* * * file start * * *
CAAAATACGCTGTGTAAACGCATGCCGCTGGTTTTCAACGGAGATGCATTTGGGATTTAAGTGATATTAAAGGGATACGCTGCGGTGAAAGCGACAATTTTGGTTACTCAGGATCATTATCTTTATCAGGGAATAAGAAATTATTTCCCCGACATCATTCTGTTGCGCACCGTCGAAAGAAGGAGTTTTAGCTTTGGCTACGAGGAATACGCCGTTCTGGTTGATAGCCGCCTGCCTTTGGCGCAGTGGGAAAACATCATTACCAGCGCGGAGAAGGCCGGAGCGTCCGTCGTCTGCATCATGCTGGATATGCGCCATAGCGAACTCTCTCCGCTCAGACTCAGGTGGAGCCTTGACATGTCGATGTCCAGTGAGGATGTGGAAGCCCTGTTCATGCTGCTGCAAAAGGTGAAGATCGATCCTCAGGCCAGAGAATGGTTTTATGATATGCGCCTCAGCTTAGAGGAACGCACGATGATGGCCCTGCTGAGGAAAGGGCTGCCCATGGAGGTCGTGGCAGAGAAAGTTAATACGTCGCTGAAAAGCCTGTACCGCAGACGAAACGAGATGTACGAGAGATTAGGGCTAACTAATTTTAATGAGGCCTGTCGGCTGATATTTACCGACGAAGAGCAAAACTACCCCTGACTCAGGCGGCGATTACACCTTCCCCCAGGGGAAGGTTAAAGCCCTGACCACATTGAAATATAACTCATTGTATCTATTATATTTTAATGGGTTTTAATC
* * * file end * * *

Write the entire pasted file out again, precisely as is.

CAAAATACGCTGTGTAAACGCATGCCGCTGGTTTTCAACGGAGATGCATTTGGGATTTAAGTGATATTAAAGGGATACGCTGCGGTGAAAGCGACAATTTTGGTTACTCAGGATCATTATCTTTATCAGGGAATAAGAAATTATTTCCCCGACATCATTCTGTTGCGCACCGTCGAAAGAAGGAGTTTTAGCTTTGGCTACGAGGAATACGCCGTTCTGGTTGATAGCCGCCTGCCTTTGGCGCAGTGGGAAAACATCATTACCAGCGCGGAGAAGGCCGGAGCGTCCGTCGTCTGCATCATGCTGGATATGCGCCATAGCGAACTCTCTCCGCTCAGACTCAGGTGGAGCCTTGACATGTCGATGTCCAGTGAGGATGTGGAAGCCCTGTTCATGCTGCTGCAAAAGGTGAAGATCGATCCTCAGGCCAGAGAATGGTTTTATGATATGCGCCTCAGCTTAGAGGAACGCACGATGATGGCCCTGCTGAGGAAAGGGCTGCCCATGGAGGTCGTGGCAGAGAAAGTTAATACGTCGCTGAAAAGCCTGTACCGCAGACGAAACGAGATGTACGAGAGATTAGGGCTAACTAATTTTAATGAGGCCTGTCGGCTGATATTTACCGACGAAGAGCAAAACTACCCCTGACTCAGGCGGCGATTACACCTTCCCCCAGGGGAAGGTTAAAGCCCTGACCACATTGAAATATAACTCATTGTATCTATTATATTTTAATGGGTTTTAATC